When you are sure that fermentation has stopped, bottle it. You can give it a taste at this stage and if it tastes fully dry you know that the sugars are all used up and it is safe to bottle. If it is still sweet, either the fermentation is still going or it has become ‘stuck’; this could be because you started with too much sugar and the alcohol level has gotten up to yeast killing levels or because it has failed for another reason (rather than try to cover all contingencies here, I’d suggest you look online under ‘stuck fermentation’). You may actually want a sweet wine, but don’t let yourself be fooled that a stuck fermentation is the sweetness you wanted. If it is still fermenting when it goes in the bottles the pressure from the CO2 buildup could blow them up (unless you are lucky and instead it gives you a sparkling wine). Anything intentionally sweetish I would recommend putting in the fridge for a few weeks after bottling to knock any yeast down (hopefully that is – they may wake up again later). You can also use something sweet (intentionally or otherwise) as the base of a fortified wine and add a clean white spirit like vodka (pisco is great for this too) – this will stop fermentation as well as using extra sweetness as a mask of the final potency.

As a guide, you want about 1 kg of sugar to a 4.5 litre demijohn batch – my quantities above (for 2 demijohns) do something like this between the cane sugar (1kg), honey (400g), palm sugar (200g), sugars in the apple juice (600g; apple juice being typically about 10% sugar) and sugars in the fruit (negligible in the whole scheme of things, but maybe 100g); allowing that I will lose some liquid at straining. This a complete guess, educated by experience but not any sums, that I will end up with a wine of 11-13% alcohol with just a little residual sweetness.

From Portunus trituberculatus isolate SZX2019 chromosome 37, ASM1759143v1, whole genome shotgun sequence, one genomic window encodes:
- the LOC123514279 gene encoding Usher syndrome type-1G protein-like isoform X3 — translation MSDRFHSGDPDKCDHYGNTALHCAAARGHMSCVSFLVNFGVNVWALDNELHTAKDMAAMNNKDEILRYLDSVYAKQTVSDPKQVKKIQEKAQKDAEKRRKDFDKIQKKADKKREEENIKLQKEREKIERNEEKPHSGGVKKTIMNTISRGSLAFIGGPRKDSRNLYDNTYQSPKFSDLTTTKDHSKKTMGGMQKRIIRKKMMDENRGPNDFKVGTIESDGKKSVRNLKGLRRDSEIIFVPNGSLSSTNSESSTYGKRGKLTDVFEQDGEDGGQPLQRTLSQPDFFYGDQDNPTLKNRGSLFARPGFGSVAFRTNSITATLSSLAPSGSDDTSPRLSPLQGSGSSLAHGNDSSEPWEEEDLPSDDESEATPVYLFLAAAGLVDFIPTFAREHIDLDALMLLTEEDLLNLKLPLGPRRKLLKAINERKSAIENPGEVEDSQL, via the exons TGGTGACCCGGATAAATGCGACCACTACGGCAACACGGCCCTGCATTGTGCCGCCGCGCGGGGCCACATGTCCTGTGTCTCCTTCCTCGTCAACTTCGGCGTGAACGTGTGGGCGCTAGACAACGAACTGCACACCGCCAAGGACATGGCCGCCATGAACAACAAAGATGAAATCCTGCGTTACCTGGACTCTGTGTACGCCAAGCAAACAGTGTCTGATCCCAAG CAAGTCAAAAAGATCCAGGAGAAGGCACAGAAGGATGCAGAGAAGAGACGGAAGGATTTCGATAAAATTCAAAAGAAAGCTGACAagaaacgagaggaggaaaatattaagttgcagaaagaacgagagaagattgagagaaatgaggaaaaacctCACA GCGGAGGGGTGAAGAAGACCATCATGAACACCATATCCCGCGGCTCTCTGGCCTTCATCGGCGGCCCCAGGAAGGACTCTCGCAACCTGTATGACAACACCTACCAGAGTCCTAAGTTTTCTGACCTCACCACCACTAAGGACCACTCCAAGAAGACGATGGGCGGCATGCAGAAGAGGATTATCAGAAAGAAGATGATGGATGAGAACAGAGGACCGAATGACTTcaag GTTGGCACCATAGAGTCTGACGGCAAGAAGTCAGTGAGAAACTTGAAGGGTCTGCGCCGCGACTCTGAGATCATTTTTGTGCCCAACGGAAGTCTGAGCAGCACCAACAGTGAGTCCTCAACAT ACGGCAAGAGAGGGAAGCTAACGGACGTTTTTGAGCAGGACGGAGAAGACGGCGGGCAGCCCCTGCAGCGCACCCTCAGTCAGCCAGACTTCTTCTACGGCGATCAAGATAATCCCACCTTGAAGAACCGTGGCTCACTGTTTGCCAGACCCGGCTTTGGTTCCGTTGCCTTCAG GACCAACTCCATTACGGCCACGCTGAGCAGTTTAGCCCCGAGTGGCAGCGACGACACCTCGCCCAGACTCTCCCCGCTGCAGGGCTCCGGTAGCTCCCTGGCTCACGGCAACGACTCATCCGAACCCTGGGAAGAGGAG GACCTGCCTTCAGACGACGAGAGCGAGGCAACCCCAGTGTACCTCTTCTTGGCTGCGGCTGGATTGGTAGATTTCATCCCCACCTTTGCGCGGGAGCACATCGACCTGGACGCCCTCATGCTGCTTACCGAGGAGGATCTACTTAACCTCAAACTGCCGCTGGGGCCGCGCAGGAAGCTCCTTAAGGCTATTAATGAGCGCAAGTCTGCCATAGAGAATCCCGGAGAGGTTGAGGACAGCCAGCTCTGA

Once bottles, it wants 3-6 months aging (but both patience and impatience have their own rewards)

You then want to store the bottles for 3-6 months. Some wines want different aging and some winemakers (me for one) are more impatient than others. When I did once store a couple of bottles of almost everything we made when I was first getting into country winemaking in England (stockpiling for the farewell party), I was generally disappointed by many that were a year or more old.

The wine above came out very drinkable right at bottling, which tells me that it will be great in 3 months and a treat if I am able to keep any lids on for six months. As a red, it is light, more coloured red than of the long-aging body one associates with grape reds – after a year I would be making sure to get it off the shelf and into a glass in case it started to head downhill from its peak.

This wine drank well enough out of the fermenter to know that at least a couple of bottles won’t see it past Christmas

Original mulberry post here

Mulberry jam post here

Mulberry cordial (sharab el toot) post here